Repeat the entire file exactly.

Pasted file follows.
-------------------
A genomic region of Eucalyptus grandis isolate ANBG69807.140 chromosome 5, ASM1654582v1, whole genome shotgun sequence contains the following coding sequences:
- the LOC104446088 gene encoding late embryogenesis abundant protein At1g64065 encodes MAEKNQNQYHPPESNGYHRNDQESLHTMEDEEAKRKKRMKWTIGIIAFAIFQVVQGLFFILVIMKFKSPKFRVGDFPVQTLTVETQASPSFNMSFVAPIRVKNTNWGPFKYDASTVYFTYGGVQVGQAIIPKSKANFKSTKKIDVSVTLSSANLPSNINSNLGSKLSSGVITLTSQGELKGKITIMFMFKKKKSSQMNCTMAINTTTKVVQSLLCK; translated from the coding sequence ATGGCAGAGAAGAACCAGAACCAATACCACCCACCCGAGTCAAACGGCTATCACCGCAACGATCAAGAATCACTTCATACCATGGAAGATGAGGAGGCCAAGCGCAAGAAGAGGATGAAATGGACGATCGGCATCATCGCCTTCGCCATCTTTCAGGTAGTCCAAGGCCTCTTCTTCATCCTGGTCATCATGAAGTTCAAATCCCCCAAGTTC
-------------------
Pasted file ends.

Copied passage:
A genomic region of Eucalyptus grandis isolate ANBG69807.140 chromosome 5, ASM1654582v1, whole genome shotgun sequence contains the following coding sequences:
- the LOC104446088 gene encoding late embryogenesis abundant protein At1g64065 encodes MAEKNQNQYHPPESNGYHRNDQESLHTMEDEEAKRKKRMKWTIGIIAFAIFQVVQGLFFILVIMKFKSPKFRVGDFPVQTLTVETQASPSFNMSFVAPIRVKNTNWGPFKYDASTVYFTYGGVQVGQAIIPKSKANFKSTKKIDVSVTLSSANLPSNINSNLGSKLSSGVITLTSQGELKGKITIMFMFKKKKSSQMNCTMAINTTTKVVQSLLCK; translated from the coding sequence ATGGCAGAGAAGAACCAGAACCAATACCACCCACCCGAGTCAAACGGCTATCACCGCAACGATCAAGAATCACTTCATACCATGGAAGATGAGGAGGCCAAGCGCAAGAAGAGGATGAAATGGACGATCGGCATCATCGCCTTCGCCATCTTTCAGGTAGTCCAAGGCCTCTTCTTCATCCTGGTCATCATGAAGTTCAAATCCCCCAAGTTC